Monday, May 12, 2008

Rerun - Las Vegas, Foam Hands, and How Did We Get Here?

Las Vegas, Foam Hands, and How Did We Get Here?

I watched the Super Bowl today. Actually, there's more to it than that. I left work early, after missing the entire first half and realizing I was actually upset by that, and raced home to watch the Super Bowl today. With my dad, some curry powder popcorn, a beer, and a lot of enthusiastic shouting.

As little as three years ago, I cared more about Britney Spears' latest drama than I did about sports, and you all know how much of a flying fuck I've ever given about that.

So how did we get here? It seems like an awful long leap. How did I go from being a person who not only didn't care about sports in the slightest, but was proud of that fact, to being an actual fan? Not a person who would casually watch a game if drinks were on offer, but a fan. Someone who cares. Who goes out of their way (sometimes WAY out of their way) to watch a game, to find out the scores, to rehash a particularly good (or bad) game with likeminded people?

I think it started in Las Vegas. In fact, I know it started in Vegas. For my twenty third birthday, I went on a lovely weekend trip to Vegas with Jalene and Patty, who are both huge sports fans. This trip happened to be during the MLB playoffs. Patty is a Red Sox fan, and Jalene a Yankees fan, mainly because her husband is. As both teams were in the playoffs, they insisted on frequent stops by the ESPN bar in New York New York to check up on things. This was an incredibly boring prospect to me. Until. To kill the mindnumbing boredom, I decided to make this into an epic struggle, in my head, not between the Sox and the Yankees, but between Patty and Aaron, J's husband. I took a side, Yankees, as you could all guess by now, and against all odds, found myself oddly emotionally invested in the outcome.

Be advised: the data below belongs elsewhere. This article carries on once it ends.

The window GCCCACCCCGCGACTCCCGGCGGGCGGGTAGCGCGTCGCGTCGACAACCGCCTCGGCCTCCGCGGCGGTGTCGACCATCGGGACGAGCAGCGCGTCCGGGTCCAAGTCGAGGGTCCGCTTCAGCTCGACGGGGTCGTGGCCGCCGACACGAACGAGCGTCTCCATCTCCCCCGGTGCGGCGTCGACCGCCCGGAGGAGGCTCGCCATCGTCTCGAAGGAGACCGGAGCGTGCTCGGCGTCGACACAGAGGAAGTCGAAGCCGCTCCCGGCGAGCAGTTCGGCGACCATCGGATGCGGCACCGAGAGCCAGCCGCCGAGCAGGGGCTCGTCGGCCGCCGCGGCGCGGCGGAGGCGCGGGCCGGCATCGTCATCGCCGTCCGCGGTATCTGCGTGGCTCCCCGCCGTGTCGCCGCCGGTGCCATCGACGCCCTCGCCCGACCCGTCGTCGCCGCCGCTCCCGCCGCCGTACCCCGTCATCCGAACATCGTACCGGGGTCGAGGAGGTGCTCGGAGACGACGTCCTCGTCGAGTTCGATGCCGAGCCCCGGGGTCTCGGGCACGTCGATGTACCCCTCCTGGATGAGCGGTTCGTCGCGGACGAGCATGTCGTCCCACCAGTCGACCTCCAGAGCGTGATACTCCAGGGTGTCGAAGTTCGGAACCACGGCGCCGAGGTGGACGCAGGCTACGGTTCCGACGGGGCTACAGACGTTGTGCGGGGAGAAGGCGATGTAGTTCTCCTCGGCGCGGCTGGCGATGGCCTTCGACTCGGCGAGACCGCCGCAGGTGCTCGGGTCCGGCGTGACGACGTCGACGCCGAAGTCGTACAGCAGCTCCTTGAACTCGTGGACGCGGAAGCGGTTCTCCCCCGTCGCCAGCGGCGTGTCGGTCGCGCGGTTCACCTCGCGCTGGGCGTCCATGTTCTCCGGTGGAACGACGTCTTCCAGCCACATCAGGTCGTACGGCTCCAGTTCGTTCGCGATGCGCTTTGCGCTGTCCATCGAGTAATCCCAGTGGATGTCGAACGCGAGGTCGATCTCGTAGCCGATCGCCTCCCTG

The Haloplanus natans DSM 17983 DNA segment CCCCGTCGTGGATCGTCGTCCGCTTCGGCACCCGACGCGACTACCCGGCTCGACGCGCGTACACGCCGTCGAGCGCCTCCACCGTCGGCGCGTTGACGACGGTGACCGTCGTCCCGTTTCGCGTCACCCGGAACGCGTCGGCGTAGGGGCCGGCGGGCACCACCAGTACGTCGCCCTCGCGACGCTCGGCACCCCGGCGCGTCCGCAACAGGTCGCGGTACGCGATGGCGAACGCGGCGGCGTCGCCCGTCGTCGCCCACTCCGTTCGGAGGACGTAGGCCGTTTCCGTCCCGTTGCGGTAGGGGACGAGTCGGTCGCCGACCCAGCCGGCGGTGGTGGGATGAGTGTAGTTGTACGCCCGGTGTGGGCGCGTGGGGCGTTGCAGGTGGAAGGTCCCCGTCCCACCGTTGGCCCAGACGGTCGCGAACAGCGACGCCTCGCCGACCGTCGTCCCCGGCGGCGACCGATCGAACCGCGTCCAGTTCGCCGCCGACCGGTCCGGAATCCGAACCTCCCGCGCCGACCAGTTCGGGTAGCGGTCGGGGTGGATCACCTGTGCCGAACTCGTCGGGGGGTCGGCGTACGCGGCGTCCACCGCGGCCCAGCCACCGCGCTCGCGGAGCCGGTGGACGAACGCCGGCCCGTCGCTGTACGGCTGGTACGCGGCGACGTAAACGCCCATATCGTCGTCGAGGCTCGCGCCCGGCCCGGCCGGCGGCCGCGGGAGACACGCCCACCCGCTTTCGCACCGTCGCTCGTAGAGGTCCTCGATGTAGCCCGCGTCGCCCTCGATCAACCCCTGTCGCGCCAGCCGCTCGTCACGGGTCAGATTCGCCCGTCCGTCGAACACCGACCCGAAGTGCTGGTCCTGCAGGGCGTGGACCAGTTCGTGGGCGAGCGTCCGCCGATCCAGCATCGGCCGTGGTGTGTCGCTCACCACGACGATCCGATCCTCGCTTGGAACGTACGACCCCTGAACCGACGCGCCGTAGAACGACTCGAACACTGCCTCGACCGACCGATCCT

Once we were home, I slowly began asking Patty, Aaron and Jalene, my sports loving friends, the occasional question about baseball. This eventually led to my going to a game with my dad ( I got rockin' free tickets from work, and was loathe to let them go to waste.) Prior to going, all I cared about were the following two things: The fact that I was able to TEXT MESSAGE the waitress to bring me beer, and obtaining a gigantic foam hand. However, I found myself doing this very strange thing: Caring. About the game. The outcome, and even, slightly, the mechanics.